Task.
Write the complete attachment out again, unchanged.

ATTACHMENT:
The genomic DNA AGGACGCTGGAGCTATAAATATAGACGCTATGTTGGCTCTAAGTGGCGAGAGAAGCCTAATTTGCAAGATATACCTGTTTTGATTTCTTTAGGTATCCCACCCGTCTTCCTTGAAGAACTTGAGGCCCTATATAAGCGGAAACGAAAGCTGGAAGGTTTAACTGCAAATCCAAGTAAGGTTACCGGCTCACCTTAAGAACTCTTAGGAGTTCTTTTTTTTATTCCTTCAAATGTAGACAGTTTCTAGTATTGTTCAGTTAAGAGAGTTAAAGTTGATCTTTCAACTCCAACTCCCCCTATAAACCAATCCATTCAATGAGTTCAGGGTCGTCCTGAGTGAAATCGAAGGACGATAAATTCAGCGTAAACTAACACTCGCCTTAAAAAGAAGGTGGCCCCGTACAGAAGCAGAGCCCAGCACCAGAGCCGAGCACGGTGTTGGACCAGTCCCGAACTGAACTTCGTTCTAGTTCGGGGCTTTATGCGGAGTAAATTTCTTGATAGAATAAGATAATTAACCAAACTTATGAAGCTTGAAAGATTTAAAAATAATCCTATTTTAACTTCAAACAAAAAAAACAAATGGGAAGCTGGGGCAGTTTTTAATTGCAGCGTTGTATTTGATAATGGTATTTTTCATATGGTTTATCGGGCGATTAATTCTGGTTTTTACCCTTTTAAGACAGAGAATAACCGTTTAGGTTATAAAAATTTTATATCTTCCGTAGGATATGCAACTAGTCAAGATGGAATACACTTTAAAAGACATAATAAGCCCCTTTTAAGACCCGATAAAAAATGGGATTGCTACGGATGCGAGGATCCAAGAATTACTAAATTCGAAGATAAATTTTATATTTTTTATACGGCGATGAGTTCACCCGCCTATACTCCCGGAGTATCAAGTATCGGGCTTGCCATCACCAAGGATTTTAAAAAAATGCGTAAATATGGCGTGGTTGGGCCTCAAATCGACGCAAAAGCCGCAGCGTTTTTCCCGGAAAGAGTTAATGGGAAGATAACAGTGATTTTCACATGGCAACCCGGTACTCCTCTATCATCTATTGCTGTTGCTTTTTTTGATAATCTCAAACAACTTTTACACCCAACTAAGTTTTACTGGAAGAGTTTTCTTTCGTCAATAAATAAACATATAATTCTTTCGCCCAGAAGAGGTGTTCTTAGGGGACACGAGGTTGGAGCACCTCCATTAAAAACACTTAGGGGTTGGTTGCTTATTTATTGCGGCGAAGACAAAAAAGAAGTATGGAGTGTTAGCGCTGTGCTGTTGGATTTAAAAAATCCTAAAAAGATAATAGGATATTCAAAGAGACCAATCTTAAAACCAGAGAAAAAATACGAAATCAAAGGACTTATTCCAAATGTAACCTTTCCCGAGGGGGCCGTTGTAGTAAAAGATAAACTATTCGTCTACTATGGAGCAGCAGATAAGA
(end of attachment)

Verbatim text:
The genomic DNA AGGACGCTGGAGCTATAAATATAGACGCTATGTTGGCTCTAAGTGGCGAGAGAAGCCTAATTTGCAAGATATACCTGTTTTGATTTCTTTAGGTATCCCACCCGTCTTCCTTGAAGAACTTGAGGCCCTATATAAGCGGAAACGAAAGCTGGAAGGTTTAACTGCAAATCCAAGTAAGGTTACCGGCTCACCTTAAGAACTCTTAGGAGTTCTTTTTTTTATTCCTTCAAATGTAGACAGTTTCTAGTATTGTTCAGTTAAGAGAGTTAAAGTTGATCTTTCAACTCCAACTCCCCCTATAAACCAATCCATTCAATGAGTTCAGGGTCGTCCTGAGTGAAATCGAAGGACGATAAATTCAGCGTAAACTAACACTCGCCTTAAAAAGAAGGTGGCCCCGTACAGAAGCAGAGCCCAGCACCAGAGCCGAGCACGGTGTTGGACCAGTCCCGAACTGAACTTCGTTCTAGTTCGGGGCTTTATGCGGAGTAAATTTCTTGATAGAATAAGATAATTAACCAAACTTATGAAGCTTGAAAGATTTAAAAATAATCCTATTTTAACTTCAAACAAAAAAAACAAATGGGAAGCTGGGGCAGTTTTTAATTGCAGCGTTGTATTTGATAATGGTATTTTTCATATGGTTTATCGGGCGATTAATTCTGGTTTTTACCCTTTTAAGACAGAGAATAACCGTTTAGGTTATAAAAATTTTATATCTTCCGTAGGATATGCAACTAGTCAAGATGGAATACACTTTAAAAGACATAATAAGCCCCTTTTAAGACCCGATAAAAAATGGGATTGCTACGGATGCGAGGATCCAAGAATTACTAAATTCGAAGATAAATTTTATATTTTTTATACGGCGATGAGTTCACCCGCCTATACTCCCGGAGTATCAAGTATCGGGCTTGCCATCACCAAGGATTTTAAAAAAATGCGTAAATATGGCGTGGTTGGGCCTCAAATCGACGCAAAAGCCGCAGCGTTTTTCCCGGAAAGAGTTAATGGGAAGATAACAGTGATTTTCACATGGCAACCCGGTACTCCTCTATCATCTATTGCTGTTGCTTTTTTTGATAATCTCAAACAACTTTTACACCCAACTAAGTTTTACTGGAAGAGTTTTCTTTCGTCAATAAATAAACATATAATTCTTTCGCCCAGAAGAGGTGTTCTTAGGGGACACGAGGTTGGAGCACCTCCATTAAAAACACTTAGGGGTTGGTTGCTTATTTATTGCGGCGAAGACAAAAAAGAAGTATGGAGTGTTAGCGCTGTGCTGTTGGATTTAAAAAATCCTAAAAAGATAATAGGATATTCAAAGAGACCAATCTTAAAACCAGAGAAAAAATACGAAATCAAAGGACTTATTCCAAATGTAACCTTTCCCGAGGGGGCCGTTGTAGTAAAAGATAAACTATTCGTCTACTATGGAGCAGCAGATAAGA